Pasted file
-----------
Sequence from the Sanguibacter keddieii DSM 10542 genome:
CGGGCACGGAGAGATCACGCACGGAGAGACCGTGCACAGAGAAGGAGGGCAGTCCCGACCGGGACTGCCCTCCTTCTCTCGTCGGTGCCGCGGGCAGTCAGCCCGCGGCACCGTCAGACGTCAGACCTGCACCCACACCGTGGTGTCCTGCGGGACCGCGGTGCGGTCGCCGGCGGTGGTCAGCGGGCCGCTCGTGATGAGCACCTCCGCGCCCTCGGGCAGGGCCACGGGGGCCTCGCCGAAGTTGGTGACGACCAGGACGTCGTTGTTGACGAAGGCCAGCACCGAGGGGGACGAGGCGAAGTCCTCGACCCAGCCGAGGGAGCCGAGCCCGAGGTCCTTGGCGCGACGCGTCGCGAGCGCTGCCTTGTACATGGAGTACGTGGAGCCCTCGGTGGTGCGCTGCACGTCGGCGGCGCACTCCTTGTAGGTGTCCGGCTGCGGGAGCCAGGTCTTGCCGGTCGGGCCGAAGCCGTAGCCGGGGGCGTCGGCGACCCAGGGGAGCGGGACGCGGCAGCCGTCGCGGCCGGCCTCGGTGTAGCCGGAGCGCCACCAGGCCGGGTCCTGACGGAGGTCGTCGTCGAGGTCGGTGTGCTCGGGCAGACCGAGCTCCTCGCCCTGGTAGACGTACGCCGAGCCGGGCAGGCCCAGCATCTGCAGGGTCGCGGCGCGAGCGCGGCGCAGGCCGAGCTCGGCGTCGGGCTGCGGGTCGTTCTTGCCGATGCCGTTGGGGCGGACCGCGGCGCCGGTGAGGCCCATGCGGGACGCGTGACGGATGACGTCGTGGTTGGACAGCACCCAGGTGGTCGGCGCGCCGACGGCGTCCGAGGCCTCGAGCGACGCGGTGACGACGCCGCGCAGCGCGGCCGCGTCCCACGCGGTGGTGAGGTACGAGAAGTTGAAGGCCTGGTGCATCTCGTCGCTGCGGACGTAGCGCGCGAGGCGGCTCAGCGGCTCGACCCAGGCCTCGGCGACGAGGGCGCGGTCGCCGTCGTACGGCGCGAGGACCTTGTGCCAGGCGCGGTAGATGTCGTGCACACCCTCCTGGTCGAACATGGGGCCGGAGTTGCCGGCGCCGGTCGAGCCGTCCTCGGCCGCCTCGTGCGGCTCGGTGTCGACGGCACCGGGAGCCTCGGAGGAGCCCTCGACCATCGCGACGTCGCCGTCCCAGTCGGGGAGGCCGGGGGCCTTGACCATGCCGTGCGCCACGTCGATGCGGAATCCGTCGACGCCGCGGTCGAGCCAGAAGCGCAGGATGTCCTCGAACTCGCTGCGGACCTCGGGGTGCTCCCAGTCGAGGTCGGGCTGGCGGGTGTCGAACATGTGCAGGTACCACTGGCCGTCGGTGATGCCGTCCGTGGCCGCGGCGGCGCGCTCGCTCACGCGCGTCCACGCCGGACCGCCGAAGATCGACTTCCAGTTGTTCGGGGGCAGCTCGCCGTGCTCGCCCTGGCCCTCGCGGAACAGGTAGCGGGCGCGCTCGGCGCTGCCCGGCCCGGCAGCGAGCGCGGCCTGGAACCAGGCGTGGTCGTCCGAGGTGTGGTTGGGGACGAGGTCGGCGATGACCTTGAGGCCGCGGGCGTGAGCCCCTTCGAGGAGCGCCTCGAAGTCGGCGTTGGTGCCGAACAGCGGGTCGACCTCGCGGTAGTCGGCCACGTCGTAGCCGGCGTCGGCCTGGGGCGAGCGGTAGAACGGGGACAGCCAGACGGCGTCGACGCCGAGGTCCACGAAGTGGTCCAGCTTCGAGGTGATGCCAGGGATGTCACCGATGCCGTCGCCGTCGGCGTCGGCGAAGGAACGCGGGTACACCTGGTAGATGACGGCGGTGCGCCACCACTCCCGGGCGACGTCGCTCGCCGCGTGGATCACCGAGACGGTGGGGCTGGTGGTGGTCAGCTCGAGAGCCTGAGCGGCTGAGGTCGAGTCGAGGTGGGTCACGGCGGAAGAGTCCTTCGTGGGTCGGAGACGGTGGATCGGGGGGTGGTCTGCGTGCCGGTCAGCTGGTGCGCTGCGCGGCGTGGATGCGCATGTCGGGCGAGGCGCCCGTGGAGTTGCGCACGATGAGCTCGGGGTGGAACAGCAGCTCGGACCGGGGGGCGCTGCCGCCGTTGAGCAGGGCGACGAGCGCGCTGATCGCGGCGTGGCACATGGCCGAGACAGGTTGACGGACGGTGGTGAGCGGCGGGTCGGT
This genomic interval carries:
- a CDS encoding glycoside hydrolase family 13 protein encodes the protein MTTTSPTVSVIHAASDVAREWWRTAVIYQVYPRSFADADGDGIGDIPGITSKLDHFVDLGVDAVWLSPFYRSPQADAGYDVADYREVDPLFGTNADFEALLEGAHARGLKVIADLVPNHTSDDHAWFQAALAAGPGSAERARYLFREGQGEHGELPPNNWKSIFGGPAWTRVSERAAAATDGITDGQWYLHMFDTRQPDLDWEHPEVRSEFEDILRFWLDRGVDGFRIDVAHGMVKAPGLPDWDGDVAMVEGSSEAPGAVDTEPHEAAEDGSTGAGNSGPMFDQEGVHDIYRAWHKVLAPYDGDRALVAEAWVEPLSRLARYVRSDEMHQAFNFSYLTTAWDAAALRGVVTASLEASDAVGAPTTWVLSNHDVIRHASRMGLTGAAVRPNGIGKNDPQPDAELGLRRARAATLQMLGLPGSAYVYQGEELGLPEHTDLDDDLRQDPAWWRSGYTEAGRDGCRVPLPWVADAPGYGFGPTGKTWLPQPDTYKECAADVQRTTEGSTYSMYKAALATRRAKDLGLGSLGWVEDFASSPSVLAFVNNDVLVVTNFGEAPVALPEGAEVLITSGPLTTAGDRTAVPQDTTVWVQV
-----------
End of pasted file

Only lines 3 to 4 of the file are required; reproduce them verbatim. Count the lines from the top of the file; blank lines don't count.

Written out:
This genomic interval carries:
- a CDS encoding glycoside hydrolase family 13 protein encodes the protein MTTTSPTVSVIHAASDVAREWWRTAVIYQVYPRSFADADGDGIGDIPGITSKLDHFVDLGVDAVWLSPFYRSPQADAGYDVADYREVDPLFGTNADFEALLEGAHARGLKVIADLVPNHTSDDHAWFQAALAAGPGSAERARYLFREGQGEHGELPPNNWKSIFGGPAWTRVSERAAAATDGITDGQWYLHMFDTRQPDLDWEHPEVRSEFEDILRFWLDRGVDGFRIDVAHGMVKAPGLPDWDGDVAMVEGSSEAPGAVDTEPHEAAEDGSTGAGNSGPMFDQEGVHDIYRAWHKVLAPYDGDRALVAEAWVEPLSRLARYVRSDEMHQAFNFSYLTTAWDAAALRGVVTASLEASDAVGAPTTWVLSNHDVIRHASRMGLTGAAVRPNGIGKNDPQPDAELGLRRARAATLQMLGLPGSAYVYQGEELGLPEHTDLDDDLRQDPAWWRSGYTEAGRDGCRVPLPWVADAPGYGFGPTGKTWLPQPDTYKECAADVQRTTEGSTYSMYKAALATRRAKDLGLGSLGWVEDFASSPSVLAFVNNDVLVVTNFGEAPVALPEGAEVLITSGPLTTAGDRTAVPQDTTVWVQV